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Monday, March 2, 2009

Seventy? That's Not Old Any More

I've written two books about my home town, the utopian single tax community of Fairhope, Alabama.

I have the beginnings of an unpublished book which is not about Fairhope at all. Not the least little bit. It's not even about Hoboken. It's about how to have a good life after the age of 60, which I thought would be of interest to all those baby-boomers who dread the passage of time.

Apparently I was mistaken, or I hadn't noted how many many books exist for that particular market, some by far better known (and perhaps far more adept) writers than I. The manuscript was submitted two years ago to two different writers' agents, one at a time. The first agent had a couple of partners who do the reading of unsolicited work ("slush," in the trade). Her partners didn't think they could sell it, so she sent it back to me with a kind "no thanks." The second, who is my nephew's agent, asked that I submit 50 pages to him by email, and I did, and he never said anything further to either of us about it.

The book was to be titled Seventy Isn't Old Any More, and here's a little excerpt:

I noticed it about five years ago. I began saying it pretty often. Every time I said it it seemed everybody agreed -- I was onto something.

What I said was, "70 isn't old any more."

I'm not exaggerating -- the positive response was universal, and anyone can see why -- just look around you. There are young people and old people, but 70 isn't the cut-off point, as we once supposed it to be.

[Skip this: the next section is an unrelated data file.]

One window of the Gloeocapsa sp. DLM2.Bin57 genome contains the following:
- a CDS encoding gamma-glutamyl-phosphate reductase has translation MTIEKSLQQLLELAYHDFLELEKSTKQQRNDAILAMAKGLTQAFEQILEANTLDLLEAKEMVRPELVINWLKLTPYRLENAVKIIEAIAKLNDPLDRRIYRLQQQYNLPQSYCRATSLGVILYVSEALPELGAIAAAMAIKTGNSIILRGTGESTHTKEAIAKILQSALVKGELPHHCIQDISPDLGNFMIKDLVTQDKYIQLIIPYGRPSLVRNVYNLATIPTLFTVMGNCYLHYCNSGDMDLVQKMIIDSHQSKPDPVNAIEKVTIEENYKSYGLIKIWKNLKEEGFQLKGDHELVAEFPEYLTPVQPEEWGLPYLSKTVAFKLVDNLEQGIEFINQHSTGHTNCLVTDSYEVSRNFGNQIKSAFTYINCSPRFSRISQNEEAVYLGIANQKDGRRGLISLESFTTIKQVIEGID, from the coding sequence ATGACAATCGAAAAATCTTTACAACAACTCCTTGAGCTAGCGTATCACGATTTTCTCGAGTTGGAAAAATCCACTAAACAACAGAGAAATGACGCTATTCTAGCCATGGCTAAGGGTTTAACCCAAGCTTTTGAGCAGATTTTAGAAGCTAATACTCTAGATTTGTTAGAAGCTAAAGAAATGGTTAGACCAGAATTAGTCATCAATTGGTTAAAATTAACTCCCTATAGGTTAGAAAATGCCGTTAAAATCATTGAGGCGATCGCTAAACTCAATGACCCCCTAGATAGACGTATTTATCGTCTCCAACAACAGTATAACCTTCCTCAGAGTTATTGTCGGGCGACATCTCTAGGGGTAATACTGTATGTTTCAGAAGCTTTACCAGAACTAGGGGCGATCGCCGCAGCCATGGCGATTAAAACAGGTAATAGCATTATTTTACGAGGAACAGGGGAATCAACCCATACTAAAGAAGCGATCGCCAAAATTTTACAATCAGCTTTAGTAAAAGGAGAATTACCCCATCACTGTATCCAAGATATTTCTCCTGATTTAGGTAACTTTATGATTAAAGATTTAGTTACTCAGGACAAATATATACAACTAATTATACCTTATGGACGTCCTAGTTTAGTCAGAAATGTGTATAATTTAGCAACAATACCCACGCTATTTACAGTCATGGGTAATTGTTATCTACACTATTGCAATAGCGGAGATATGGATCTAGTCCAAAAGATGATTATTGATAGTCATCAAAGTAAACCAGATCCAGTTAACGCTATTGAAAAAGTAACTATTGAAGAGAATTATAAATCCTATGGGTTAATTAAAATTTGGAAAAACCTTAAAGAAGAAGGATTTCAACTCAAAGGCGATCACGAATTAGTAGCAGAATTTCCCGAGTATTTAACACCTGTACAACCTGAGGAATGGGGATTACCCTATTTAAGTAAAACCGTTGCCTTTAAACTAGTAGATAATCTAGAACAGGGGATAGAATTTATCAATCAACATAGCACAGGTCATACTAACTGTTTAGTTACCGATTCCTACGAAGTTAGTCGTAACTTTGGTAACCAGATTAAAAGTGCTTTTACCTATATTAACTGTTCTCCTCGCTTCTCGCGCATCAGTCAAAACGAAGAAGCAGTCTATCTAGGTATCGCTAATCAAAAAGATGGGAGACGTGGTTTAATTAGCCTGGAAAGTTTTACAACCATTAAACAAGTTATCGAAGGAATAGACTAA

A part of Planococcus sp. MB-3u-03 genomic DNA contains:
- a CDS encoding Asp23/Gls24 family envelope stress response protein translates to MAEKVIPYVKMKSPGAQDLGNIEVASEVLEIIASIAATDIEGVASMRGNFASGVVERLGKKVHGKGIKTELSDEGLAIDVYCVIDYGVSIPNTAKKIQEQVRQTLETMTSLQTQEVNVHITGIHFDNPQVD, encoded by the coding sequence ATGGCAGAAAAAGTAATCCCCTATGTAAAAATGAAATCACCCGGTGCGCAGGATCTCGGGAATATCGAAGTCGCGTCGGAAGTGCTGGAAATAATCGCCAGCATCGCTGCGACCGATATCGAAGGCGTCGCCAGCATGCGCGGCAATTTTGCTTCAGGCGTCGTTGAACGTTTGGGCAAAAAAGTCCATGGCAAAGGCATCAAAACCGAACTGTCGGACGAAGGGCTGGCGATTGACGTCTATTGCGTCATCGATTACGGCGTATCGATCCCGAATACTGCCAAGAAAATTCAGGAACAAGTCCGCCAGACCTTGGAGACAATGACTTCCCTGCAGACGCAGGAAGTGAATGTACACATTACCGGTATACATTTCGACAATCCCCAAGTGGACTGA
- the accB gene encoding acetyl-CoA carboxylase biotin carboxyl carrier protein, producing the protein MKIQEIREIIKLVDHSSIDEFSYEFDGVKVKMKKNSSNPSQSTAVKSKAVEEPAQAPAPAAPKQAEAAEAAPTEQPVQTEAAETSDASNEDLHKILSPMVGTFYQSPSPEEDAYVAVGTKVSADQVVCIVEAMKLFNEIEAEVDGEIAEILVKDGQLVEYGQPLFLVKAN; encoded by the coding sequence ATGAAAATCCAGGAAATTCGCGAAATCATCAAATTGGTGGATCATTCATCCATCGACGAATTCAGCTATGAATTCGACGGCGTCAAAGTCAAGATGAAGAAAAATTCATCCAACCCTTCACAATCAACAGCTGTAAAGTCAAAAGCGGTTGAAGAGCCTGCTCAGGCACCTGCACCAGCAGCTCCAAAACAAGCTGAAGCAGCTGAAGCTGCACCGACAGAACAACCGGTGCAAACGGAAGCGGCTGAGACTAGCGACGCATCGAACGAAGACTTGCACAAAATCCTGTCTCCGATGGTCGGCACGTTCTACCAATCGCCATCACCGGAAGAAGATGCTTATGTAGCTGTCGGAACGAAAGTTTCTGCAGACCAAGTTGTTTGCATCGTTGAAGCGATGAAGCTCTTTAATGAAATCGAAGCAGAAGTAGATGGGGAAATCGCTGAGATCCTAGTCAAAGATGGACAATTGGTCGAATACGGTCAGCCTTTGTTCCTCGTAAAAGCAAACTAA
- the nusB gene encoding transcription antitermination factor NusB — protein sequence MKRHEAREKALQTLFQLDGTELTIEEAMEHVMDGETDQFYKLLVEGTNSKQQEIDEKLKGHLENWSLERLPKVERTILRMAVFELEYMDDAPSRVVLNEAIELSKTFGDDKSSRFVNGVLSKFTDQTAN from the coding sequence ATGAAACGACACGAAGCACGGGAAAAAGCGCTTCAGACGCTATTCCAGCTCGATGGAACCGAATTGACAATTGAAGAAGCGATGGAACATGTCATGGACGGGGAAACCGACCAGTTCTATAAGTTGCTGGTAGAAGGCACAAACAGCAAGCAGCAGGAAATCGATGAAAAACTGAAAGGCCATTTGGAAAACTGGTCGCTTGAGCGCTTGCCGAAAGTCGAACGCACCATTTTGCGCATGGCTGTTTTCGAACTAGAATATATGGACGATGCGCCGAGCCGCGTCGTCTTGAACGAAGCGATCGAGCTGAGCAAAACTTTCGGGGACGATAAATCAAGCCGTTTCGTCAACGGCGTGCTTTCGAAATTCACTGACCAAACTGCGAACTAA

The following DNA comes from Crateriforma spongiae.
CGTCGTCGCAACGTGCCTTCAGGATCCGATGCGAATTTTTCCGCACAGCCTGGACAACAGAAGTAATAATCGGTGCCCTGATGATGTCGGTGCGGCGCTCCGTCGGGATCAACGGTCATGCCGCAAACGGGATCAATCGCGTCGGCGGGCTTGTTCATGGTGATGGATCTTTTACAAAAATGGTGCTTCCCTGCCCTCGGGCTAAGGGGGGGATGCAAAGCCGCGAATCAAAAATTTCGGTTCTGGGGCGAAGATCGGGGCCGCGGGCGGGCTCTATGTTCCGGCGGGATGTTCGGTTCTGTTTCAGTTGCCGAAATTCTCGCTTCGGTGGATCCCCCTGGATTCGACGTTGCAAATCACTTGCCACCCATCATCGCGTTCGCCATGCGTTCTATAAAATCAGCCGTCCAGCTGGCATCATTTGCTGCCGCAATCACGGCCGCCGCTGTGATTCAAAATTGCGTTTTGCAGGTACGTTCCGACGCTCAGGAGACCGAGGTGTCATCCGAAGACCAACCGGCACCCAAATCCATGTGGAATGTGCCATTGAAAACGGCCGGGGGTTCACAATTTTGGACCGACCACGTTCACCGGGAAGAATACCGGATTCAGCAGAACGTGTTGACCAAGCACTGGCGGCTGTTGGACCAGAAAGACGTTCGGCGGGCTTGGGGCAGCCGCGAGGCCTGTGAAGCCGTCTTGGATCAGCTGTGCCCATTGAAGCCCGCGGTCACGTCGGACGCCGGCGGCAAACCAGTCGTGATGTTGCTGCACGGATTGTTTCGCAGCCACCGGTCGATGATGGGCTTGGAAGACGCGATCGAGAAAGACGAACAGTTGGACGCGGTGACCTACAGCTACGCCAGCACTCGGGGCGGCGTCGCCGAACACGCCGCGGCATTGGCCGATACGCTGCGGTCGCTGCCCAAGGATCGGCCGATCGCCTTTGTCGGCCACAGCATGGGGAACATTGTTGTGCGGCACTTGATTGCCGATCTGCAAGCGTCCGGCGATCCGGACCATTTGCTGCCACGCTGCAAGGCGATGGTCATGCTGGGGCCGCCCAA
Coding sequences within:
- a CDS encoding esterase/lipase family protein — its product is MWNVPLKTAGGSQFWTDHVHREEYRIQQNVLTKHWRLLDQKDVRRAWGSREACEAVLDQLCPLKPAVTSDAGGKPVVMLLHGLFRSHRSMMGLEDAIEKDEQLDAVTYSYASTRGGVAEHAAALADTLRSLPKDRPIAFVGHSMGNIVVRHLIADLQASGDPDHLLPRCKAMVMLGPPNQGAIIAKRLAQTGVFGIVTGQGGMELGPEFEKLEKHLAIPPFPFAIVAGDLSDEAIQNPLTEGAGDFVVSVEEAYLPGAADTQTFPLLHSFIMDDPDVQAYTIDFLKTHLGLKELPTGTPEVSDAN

At some point, when put on my $10.95 glasses that I bought at the local supermarket, I noticed that the faces of my friends were covered with wrinkles. I couldn't help but wonder if they saw something similar when looking at me through theirs. Here’s the story behind those cheapo glasses – determined not to buy prescription glasses until I'm 70, I alternate between a low-voltage pair for viewing television and night driving and a high number pair for reading and seeing stuff up close. I don't wear them for lunch with friends, but I slip the high-number Ben Franklin pair onto my nose for reading the menu any time I’m in a restaurant.

A few years ago Oprah Winfree noted on her talk show that she admired how Diane Sawyer, a few years her senior, was handling being 50. Oprah vowed before her viewers to do it as well. With characteristic determination and focus, she managed to look better at 50 than she had ten years earlier. If she maintains her commitment to staying young and attractive at the rate she's going, when she gets to her 70’s she'll probably look about 20.

This book is for those who would like to think and feel differently about the coming of the once-dreaded decade.

It is a book of personal experiences by someone who has done all she can to ward off oldness, and intends to continue even if she dies trying. Don't remind me that I probably will; that's beside the point. The point is, although life is full of land mines and booby traps, its very complexity promises that it can be rewarding at any age.